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Bengals Get Plenty To Evaluate After Torrid Preseason Finale

Running back Trayveon Williams averaged 4.9 yards per carry in his 2021 debut.
Running back Trayveon Williams averaged 4.9 yards per carry in his 2021 debut.

The final moments of Sunday's preseason finale at Paul Brown Stadium is just what you thought it would be. Not the result. Just the lineup. The Bengals lost a 12-point lead to the Dolphins in the final 5:57 with a batch of players who may or may not here after Tuesday's final cut to 53.

Well, it's never the final, final cut because the bottom of the roster is always churning. But with the teams having a mini bye (they get a long weekend starting this Friday), team architects get a mini offseason when they attack the waiver wire or peruse trades.

(The problem is, they need the extra time because new players have to test for COVID for five straight days before getting into the building.)

There's plenty for the Bengals coaches to evaluate from a torrid 29-26 loss to the Dolphins. Particularly on offense, where they rolled up 413 yards while converting more than half of their 15 third downs and averaging 4.1 yards per 29 running plays behind a heavily scrutinized offensive line rotation. Then, in the last six minutes, the Dolphins offense singed the Bengals backups for 155 yards.

As Bengals head coach Zac Taylor flopped sides with backup tackles Isaiah Prince and Fred Johnson and going with a rookie interior line for most of the first half (center Trey Hill, right guard Jackson Carman, left guard D'Ante Smith), running backs Jacques Patrick and Trayveon Williams combined to rush for 87 yards on 19 carries and for the second preseason game they didn't allow a sack.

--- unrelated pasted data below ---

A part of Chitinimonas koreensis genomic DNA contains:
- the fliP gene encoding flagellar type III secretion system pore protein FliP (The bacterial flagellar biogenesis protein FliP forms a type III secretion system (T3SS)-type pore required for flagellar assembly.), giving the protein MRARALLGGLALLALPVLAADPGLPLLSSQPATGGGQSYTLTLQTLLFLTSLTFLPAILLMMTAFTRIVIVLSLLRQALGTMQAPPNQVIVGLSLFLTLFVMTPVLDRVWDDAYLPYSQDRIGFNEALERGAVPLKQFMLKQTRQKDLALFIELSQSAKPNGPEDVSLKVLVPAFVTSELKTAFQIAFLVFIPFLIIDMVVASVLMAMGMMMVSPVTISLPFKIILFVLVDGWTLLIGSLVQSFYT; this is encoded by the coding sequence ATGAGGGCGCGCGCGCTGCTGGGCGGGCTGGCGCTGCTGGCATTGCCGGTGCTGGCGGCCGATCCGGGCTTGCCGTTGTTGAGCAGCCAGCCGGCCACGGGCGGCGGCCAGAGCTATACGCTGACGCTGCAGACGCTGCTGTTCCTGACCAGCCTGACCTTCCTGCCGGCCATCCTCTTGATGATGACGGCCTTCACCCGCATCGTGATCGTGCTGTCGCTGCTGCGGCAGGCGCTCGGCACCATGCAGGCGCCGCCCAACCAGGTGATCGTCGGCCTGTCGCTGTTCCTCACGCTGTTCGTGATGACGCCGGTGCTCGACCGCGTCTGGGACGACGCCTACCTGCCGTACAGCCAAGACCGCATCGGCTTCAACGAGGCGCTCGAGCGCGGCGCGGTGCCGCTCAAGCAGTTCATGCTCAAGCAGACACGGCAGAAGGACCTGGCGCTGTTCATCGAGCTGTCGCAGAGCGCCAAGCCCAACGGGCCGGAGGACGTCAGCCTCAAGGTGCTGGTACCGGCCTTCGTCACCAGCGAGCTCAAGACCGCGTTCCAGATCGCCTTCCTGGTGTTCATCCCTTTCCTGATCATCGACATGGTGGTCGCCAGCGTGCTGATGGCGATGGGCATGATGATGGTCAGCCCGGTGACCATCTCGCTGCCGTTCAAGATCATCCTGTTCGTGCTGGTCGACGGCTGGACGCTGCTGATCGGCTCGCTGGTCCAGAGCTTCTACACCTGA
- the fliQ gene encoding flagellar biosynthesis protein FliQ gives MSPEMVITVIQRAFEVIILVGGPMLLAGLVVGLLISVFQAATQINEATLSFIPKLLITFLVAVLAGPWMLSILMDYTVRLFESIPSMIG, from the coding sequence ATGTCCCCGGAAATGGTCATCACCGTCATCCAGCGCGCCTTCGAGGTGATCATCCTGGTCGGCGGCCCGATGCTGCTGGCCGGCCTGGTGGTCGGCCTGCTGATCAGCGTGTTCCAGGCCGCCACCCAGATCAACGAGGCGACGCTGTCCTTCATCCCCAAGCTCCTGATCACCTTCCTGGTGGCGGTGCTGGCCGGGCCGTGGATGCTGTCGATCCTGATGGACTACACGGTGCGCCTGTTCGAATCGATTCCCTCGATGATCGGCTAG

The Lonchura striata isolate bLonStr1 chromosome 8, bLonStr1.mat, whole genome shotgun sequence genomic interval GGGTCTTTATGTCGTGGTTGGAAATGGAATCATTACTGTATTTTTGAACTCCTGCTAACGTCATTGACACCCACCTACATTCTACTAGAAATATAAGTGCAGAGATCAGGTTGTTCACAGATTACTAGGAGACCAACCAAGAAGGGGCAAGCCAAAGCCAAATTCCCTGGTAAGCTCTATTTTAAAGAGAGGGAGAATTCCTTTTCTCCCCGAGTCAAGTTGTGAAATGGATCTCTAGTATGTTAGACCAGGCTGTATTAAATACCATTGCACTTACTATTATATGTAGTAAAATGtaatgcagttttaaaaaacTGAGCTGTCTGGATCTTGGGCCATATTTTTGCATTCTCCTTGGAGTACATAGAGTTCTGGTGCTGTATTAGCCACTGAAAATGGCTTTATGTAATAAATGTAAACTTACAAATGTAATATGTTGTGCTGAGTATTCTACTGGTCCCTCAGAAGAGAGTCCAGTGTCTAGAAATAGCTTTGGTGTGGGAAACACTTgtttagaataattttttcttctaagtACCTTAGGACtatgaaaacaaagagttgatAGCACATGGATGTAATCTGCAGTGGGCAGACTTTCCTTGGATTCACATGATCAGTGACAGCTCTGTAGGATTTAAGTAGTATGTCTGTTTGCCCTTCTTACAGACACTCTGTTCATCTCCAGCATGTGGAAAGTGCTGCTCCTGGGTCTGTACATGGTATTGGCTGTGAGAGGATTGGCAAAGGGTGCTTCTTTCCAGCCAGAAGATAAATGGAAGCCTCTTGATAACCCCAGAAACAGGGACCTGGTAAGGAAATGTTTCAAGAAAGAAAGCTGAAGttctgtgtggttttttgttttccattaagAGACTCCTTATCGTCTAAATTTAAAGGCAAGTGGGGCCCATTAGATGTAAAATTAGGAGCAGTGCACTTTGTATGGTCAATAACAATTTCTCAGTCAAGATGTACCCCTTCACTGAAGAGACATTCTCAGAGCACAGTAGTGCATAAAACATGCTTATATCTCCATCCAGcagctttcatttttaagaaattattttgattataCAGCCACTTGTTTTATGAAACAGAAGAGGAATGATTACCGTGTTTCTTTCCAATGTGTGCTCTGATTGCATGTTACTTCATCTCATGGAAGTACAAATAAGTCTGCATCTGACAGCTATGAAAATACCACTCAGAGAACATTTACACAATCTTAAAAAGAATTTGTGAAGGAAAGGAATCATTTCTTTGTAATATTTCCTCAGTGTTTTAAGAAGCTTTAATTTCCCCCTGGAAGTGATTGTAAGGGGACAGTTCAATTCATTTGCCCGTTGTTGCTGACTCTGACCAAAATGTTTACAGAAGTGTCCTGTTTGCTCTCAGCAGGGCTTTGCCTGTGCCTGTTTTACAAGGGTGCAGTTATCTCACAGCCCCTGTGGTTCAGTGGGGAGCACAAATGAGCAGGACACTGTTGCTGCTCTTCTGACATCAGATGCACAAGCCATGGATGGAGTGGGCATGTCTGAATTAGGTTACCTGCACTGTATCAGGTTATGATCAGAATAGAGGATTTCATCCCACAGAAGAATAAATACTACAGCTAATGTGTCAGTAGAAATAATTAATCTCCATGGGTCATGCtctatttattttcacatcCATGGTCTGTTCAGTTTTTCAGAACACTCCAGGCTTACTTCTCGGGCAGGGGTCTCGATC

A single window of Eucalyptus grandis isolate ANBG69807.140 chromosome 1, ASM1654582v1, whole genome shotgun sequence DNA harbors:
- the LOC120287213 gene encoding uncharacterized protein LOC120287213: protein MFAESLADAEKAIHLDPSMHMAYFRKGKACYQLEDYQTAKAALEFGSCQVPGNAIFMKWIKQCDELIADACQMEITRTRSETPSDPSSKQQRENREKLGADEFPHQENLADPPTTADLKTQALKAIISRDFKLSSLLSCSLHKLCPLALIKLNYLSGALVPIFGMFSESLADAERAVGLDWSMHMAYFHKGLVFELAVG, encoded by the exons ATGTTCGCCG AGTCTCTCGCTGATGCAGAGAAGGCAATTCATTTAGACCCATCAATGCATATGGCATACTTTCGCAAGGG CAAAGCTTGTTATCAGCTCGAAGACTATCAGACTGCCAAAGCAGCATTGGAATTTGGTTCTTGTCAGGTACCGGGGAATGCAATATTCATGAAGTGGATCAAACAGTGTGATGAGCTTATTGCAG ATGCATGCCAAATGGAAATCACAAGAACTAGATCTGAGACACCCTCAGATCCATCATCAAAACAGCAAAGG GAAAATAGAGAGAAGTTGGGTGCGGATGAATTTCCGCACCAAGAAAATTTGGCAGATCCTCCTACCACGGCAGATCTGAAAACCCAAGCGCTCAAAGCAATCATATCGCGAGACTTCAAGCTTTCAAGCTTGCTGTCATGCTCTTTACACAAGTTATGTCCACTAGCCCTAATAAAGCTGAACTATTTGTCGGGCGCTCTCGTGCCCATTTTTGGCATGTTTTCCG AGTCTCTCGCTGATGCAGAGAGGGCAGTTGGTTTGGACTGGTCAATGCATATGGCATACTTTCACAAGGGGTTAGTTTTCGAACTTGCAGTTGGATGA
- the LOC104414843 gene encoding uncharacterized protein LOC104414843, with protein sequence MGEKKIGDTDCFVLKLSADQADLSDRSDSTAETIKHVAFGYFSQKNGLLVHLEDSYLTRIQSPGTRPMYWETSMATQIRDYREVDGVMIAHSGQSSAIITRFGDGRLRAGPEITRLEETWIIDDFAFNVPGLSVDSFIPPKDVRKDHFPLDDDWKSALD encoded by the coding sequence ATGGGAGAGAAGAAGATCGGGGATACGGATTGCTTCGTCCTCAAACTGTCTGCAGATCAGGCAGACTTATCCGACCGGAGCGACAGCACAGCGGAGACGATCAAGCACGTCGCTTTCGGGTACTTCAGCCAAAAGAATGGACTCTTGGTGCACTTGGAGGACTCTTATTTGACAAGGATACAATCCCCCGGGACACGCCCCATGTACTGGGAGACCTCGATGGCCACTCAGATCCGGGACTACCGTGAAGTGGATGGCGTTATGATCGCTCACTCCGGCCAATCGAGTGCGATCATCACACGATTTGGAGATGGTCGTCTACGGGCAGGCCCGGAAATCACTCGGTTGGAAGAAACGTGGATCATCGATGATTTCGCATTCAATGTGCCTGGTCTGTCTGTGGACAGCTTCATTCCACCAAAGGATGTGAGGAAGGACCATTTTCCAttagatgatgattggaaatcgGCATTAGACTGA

(Do you think new offensive line coach Frank Pollack has had an impact? He inherited a group that was along the league leaders in sacks allowed last year and they gave up just one this preseason.)

Third-year guard Michael Jordan didn't make an appearance until he opened the second half at left guard, after Smith had his shot, and along with Carman staying at right guard the three rotated the rest of the way

"There was some good stuff in the run game. When you're playing a solid front, it's going to be ugly at times and you've just got to stick with it and make some good plays," Taylor said. "I thought there was likely improvement there that we'll see...they had great energy there, (they) were feeling good about moving the ball, they wanted runs called, which is good—that's usually when you know a line is getting into a rhythm, is when they're feeling it a little bit. So that was good to see, our backs kind of getting in flow there. I thought it was really good work for our tight ends, our linemen, our backs with all the runs we were able to get off today. We did some good work there and got to evaluate those guys."

It played out that the three got almost equal snaps with Carman 48, Smith 45 and Jordan 43, although the perception that was left is that Jordan doesn't have the standing he did when he began training camp as a starter.

"Consistency. I think that's the key term with all of the interior players," said Taylor when asked about Jordan. "That's why you see the veterans get the latest stab at it, because they've been more consistent. We've got guys with a lot of talent and a lot of potential, but it's the consistency that we're really looking for."

Meanwhile, Carman, the second-rounder who had a slow start, seems to be gaining in the confidence of his consistency.

"I think there is not a single area where I have not been working diligently to get better at in my game. Everything from the run game to the pass game, from the technique to my vision," said Carman, who seems to be getting more of a handle on the transition from Clemson left tackle. "Definitely starting to feel comfortable (at guard). I'm noticing I'm better in both practices and games. My peripheral perception is what Coach (Pollack) calls it. Being able to feel my body in space, and being in the right position and adjusting to the next level."